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Archive for the ‘Rory Calhoun’ Category

Hired Gun TC

Directed by Ray Nazarro
Produced by Rory Calhoun and Victor M. Orsatti
Screen Play by David Lang and Buckley Angell
Based on a story by Buckley Angell
Director Of Photography: Harold J. Marzorati, ASC
Film Editor: Frank Santillo
Music by Albert Glasser

Cast: Rory Calhoun (Gil McCord), Anne Francis (Ellen Beldon), Vince Edwards (Kell Beldon), John Litel (Mace Beldon), Bill Williams, Chuck Connors (Judd Farrow), Robert Burton (Nathan Conroy), Salvadore Baques (Domingo Ortega), Guinn “Big Boy” Williams (Elby Kirby), Regis Parton (Cliff Beldon), Buelah Archuletta

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Around the time I decided to write a book on 50s Westerns, and long before I’d thought about a blog to go with it, The Hired Gun (1957) was a movie sitting near the top of my Want List. Rory Calhoun. Anne Francis. Vince Edwards. Guinn “Big Boy” Williams. Black and white CinemaScope (an aesthetic I adore). Directed by Ray Nazarro at Lone Pine. How could this thing not be terrific? But what were my chances of ever seeing it widescreen as intended?

Dissolve to: six years later. An anamorphic widescreen DVD of The Hired Gun was released by Warner Archive a couple weeks ago. And now that I’ve had a chance to see it in all its monochromatic 2.35:1 glory, what’s the verdict?

To be honest, The Hired Gun seems like pretty standard stuff. Plot-wise, it’s nothing that couldn’t be covered in an hour-long TV show. But like so many of the lower-budgeted Westerns of the 50s, the people involved, and what they bring to these minor films, make all the difference.

The Hired Gun was produced by Rory Calhoun and his agent, Victor Orsatti. Their Rorvic Productions made a handful of films in the late 50s, along with Calhoun’s TV series The Texan; the three Westerns were directed by Ray Nazarro (his other two Rorvic pictures were The Domino Kid and Apache Territory).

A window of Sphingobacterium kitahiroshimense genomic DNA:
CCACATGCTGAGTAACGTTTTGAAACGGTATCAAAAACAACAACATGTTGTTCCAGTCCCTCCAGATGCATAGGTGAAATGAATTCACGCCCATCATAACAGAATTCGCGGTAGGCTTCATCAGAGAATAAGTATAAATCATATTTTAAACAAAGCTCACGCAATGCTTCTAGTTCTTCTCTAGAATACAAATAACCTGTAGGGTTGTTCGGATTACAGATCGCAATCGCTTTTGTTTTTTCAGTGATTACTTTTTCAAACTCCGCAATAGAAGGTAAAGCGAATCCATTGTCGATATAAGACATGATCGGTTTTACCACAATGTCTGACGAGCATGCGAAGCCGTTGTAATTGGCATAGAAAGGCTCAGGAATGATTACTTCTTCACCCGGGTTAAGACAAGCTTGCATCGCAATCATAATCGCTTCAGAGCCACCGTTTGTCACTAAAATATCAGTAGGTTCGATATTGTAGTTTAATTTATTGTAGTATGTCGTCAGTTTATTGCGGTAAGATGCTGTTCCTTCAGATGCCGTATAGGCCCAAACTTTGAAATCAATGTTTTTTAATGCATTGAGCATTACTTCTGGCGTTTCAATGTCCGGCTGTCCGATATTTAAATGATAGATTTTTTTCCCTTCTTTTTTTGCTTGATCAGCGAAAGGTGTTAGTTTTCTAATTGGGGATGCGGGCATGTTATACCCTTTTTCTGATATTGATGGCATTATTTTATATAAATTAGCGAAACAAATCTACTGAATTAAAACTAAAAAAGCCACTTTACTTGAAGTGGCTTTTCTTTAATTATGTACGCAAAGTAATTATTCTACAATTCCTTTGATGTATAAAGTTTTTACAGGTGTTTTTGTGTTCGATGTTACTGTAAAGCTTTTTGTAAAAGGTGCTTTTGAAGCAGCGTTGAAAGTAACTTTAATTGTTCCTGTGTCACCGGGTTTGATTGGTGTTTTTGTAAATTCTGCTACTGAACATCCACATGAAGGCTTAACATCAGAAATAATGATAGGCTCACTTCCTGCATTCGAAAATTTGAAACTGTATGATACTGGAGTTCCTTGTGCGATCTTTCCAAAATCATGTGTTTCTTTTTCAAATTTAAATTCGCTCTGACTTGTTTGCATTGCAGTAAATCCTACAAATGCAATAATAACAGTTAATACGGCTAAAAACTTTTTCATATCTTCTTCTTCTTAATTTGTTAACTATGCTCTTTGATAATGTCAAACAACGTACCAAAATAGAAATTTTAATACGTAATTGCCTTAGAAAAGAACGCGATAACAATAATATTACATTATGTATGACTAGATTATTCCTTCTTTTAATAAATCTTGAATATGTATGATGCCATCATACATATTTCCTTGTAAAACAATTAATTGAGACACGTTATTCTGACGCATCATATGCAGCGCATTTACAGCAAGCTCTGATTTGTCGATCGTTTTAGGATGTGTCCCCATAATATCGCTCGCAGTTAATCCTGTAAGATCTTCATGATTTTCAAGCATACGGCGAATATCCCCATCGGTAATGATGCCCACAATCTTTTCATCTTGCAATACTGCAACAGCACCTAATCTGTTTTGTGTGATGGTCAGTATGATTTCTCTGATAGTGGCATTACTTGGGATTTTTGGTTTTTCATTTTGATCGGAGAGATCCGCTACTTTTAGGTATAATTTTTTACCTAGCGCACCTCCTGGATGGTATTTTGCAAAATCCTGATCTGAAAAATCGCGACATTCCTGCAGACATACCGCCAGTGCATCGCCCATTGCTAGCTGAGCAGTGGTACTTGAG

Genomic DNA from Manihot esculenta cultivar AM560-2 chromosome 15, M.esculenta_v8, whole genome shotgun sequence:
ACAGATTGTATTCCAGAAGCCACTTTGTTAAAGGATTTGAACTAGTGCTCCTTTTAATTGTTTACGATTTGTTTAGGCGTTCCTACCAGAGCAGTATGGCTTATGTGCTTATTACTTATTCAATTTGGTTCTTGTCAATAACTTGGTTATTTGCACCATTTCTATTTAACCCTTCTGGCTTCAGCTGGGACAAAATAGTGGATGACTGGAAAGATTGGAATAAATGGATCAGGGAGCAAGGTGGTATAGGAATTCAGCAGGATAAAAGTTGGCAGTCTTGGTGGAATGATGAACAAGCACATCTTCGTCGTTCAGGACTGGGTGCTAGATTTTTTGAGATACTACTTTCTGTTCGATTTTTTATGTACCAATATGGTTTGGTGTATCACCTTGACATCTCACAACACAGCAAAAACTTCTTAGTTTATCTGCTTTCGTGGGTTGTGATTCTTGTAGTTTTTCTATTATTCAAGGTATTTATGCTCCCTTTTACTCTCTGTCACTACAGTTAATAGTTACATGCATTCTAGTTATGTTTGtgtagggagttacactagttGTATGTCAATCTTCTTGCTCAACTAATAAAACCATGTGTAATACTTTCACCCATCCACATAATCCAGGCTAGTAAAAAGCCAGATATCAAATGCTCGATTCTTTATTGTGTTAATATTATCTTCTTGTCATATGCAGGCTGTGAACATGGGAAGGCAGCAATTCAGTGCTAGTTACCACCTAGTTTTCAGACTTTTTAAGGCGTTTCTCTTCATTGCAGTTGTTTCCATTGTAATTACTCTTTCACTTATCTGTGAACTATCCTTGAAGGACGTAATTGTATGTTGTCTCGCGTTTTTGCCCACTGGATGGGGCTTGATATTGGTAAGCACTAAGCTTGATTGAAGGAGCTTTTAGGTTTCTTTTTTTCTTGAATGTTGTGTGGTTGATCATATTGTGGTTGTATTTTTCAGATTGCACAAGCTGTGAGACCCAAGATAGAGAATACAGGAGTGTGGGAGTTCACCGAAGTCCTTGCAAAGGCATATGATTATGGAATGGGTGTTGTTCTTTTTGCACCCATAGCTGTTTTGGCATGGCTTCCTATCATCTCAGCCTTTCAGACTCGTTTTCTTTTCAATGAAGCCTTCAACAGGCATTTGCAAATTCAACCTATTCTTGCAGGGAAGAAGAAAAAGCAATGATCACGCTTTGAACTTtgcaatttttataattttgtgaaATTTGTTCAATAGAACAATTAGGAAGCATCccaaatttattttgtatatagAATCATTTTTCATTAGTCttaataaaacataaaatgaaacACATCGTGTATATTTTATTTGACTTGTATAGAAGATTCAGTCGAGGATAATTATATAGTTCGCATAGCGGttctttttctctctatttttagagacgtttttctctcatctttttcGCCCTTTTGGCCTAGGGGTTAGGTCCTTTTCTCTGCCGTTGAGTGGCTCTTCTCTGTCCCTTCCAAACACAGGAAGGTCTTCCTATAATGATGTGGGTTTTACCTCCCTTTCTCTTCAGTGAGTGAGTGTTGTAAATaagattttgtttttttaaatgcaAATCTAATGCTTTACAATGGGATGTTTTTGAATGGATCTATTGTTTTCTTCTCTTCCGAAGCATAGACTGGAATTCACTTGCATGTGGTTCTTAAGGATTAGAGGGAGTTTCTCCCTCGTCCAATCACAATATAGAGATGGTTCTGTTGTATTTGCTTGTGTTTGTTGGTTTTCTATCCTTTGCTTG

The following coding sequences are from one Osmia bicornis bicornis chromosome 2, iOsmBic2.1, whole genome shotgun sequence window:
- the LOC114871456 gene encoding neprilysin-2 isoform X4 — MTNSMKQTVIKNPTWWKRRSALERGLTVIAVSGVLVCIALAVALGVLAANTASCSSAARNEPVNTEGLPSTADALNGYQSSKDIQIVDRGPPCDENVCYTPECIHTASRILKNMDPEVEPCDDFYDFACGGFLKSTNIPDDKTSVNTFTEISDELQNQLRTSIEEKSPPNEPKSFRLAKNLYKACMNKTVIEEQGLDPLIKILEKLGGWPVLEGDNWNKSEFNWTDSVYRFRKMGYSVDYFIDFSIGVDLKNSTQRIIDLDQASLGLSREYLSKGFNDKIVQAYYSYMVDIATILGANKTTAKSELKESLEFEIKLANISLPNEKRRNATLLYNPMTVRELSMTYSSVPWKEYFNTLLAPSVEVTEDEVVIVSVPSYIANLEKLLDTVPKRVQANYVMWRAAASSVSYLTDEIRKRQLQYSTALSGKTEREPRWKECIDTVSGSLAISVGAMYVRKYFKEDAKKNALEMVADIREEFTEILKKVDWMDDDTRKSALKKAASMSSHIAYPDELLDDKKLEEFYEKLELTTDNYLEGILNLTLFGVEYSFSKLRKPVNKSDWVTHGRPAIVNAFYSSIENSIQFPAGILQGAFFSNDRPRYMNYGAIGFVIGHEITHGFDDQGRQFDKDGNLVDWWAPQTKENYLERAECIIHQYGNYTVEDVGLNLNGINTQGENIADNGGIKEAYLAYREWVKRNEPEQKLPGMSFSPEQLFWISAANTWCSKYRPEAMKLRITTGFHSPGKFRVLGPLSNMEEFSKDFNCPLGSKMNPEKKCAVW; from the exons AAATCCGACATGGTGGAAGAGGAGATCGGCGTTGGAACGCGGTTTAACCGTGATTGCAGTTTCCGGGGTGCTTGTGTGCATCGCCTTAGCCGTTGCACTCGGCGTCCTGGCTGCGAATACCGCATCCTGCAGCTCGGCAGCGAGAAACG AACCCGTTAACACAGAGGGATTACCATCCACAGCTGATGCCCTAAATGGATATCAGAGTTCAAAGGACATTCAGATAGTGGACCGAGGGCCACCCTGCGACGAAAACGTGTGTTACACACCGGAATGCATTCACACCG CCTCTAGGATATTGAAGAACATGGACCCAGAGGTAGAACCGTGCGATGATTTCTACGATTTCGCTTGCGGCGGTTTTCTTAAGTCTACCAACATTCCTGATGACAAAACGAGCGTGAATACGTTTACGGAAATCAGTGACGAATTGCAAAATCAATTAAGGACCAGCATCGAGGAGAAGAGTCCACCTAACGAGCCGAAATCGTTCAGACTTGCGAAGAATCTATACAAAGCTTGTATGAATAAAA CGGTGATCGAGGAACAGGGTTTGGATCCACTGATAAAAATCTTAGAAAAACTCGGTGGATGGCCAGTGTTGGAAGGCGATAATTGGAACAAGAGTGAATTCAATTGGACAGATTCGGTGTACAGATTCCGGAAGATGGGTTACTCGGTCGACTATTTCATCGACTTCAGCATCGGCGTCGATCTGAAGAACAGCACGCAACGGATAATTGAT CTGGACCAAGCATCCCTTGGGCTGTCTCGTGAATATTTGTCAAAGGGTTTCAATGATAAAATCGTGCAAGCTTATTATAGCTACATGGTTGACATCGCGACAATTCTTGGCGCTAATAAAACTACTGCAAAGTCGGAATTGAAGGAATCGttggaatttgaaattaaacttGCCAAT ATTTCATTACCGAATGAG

With The Hired Gun set for MGM release, Anne Francis, who’d just appeared in MGM’s Forbidden Planet (1956) and was a rising star at the studio, was signed as Calhoun’s co-star.

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Francis is Ellen Beldon, who’s to be hung for the murder of her husband. She’s sprung from jail by Chuck Connors, who works on her uncle’s ranch. Very quickly, Mace Beldon (John Litel), the dead man’s father, hires gunslinger Gil McCord (Calhoun) to track her down. The jailbreak, and the chase that follows it, are really well staged — Ray Nazarro was so good with action. Here, he uses an under-cranked camera to boost the urgency and pacing. The rest of the picture, taken up by Calhoun capturing Francis and their journey together, covers more familiar territory. But it covers that territory well, thanks to the professionalism and craft of those who made it.

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Calhoun is cool as a cucumber as the gunman, whether he’s posing as a ranch hand, beating the crap outta Chuck Connors or talking tough to Anne Francis. Since the film’s so short, just 64 minutes, there’s not a lot of time for real character development. We assume all along that he’ll change his mind about his prisoner before it’s all over with.

From Forbidden Planet to Honey West, I’ve always liked Anne Francis — and she’s quite good here. She was one of the only members of the cast and crew who hadn’t experienced the rigors of shooting a Western on location. Jock Mahoney, who worked with director Ray Nazarro on a lot of pictures, once said, “Ray didn’t particularly like women in the cast and he’d make them his whipping boy.”

So, everyone on the picture was fully expecting to see the young actress suffer while in Lone Pine. She was determined to deny them that satisfaction.

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Anne Francis: “Rory and I were in the saddle from morning until night. I suspect he was tired, I know I was. But I wouldn’t have admitted it for all the gold in Fort Knox.”**

Oh, and if you look quick, you’ll see Buelah Archuletta, who played “Look” in The Searchers (1956).

Director of photography Harold J. Marzorati captures Lone Pine, with snow-covered mountaintops in the distance, in stunning black and white CinemaScope. Lone Pine always looks terrific in black and white — check out a Tim Holt picture or two for further proof — and the wide frame makes it all the more dramatic.

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Marzorati’s gorgeous work was done a real service by the folks at Warner Archive. His ‘Scope compositions are perfectly presented and the contrast levels are just right. When was the last time someone saw this movie looking like this? There’s a “textless” trailer to round out the package.